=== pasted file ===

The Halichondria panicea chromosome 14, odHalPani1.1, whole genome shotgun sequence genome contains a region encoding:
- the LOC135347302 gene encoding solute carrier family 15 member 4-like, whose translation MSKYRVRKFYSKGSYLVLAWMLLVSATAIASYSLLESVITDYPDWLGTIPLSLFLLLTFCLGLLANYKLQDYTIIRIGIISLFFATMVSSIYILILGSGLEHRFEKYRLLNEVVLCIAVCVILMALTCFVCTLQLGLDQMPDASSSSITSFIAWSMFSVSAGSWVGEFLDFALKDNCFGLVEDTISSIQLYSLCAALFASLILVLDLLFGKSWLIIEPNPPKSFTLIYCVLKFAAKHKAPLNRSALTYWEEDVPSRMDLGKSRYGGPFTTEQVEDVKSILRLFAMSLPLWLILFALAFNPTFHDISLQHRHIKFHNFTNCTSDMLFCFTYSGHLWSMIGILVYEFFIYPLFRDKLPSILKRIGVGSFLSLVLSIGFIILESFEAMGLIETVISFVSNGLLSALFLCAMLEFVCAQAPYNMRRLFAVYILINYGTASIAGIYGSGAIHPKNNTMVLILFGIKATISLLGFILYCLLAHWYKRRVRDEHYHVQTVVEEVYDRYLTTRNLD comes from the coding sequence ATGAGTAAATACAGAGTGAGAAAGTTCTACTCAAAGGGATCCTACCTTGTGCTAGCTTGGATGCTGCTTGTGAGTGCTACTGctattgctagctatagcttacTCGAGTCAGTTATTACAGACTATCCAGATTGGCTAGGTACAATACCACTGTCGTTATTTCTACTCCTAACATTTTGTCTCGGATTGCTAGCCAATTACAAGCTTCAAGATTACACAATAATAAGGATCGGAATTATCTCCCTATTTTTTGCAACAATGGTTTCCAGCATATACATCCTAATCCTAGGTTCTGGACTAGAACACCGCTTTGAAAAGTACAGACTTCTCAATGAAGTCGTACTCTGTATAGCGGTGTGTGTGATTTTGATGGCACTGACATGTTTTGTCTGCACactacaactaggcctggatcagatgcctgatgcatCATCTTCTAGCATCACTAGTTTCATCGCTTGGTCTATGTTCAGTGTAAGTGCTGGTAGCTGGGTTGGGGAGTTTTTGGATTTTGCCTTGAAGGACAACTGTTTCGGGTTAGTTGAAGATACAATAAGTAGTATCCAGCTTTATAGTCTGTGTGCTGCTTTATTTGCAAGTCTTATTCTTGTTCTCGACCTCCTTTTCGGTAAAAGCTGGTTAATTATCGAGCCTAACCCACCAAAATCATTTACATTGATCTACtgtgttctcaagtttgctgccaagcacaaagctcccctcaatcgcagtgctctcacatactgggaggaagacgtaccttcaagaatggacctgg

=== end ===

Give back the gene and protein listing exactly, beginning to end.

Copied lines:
The Halichondria panicea chromosome 14, odHalPani1.1, whole genome shotgun sequence genome contains a region encoding:
- the LOC135347302 gene encoding solute carrier family 15 member 4-like, whose translation MSKYRVRKFYSKGSYLVLAWMLLVSATAIASYSLLESVITDYPDWLGTIPLSLFLLLTFCLGLLANYKLQDYTIIRIGIISLFFATMVSSIYILILGSGLEHRFEKYRLLNEVVLCIAVCVILMALTCFVCTLQLGLDQMPDASSSSITSFIAWSMFSVSAGSWVGEFLDFALKDNCFGLVEDTISSIQLYSLCAALFASLILVLDLLFGKSWLIIEPNPPKSFTLIYCVLKFAAKHKAPLNRSALTYWEEDVPSRMDLGKSRYGGPFTTEQVEDVKSILRLFAMSLPLWLILFALAFNPTFHDISLQHRHIKFHNFTNCTSDMLFCFTYSGHLWSMIGILVYEFFIYPLFRDKLPSILKRIGVGSFLSLVLSIGFIILESFEAMGLIETVISFVSNGLLSALFLCAMLEFVCAQAPYNMRRLFAVYILINYGTASIAGIYGSGAIHPKNNTMVLILFGIKATISLLGFILYCLLAHWYKRRVRDEHYHVQTVVEEVYDRYLTTRNLD comes from the coding sequence ATGAGTAAATACAGAGTGAGAAAGTTCTACTCAAAGGGATCCTACCTTGTGCTAGCTTGGATGCTGCTTGTGAGTGCTACTGctattgctagctatagcttacTCGAGTCAGTTATTACAGACTATCCAGATTGGCTAGGTACAATACCACTGTCGTTATTTCTACTCCTAACATTTTGTCTCGGATTGCTAGCCAATTACAAGCTTCAAGATTACACAATAATAAGGATCGGAATTATCTCCCTATTTTTTGCAACAATGGTTTCCAGCATATACATCCTAATCCTAGGTTCTGGACTAGAACACCGCTTTGAAAAGTACAGACTTCTCAATGAAGTCGTACTCTGTATAGCGGTGTGTGTGATTTTGATGGCACTGACATGTTTTGTCTGCACactacaactaggcctggatcagatgcctgatgcatCATCTTCTAGCATCACTAGTTTCATCGCTTGGTCTATGTTCAGTGTAAGTGCTGGTAGCTGGGTTGGGGAGTTTTTGGATTTTGCCTTGAAGGACAACTGTTTCGGGTTAGTTGAAGATACAATAAGTAGTATCCAGCTTTATAGTCTGTGTGCTGCTTTATTTGCAAGTCTTATTCTTGTTCTCGACCTCCTTTTCGGTAAAAGCTGGTTAATTATCGAGCCTAACCCACCAAAATCATTTACATTGATCTACtgtgttctcaagtttgctgccaagcacaaagctcccctcaatcgcagtgctctcacatactgggaggaagacgtaccttcaagaatggacctgg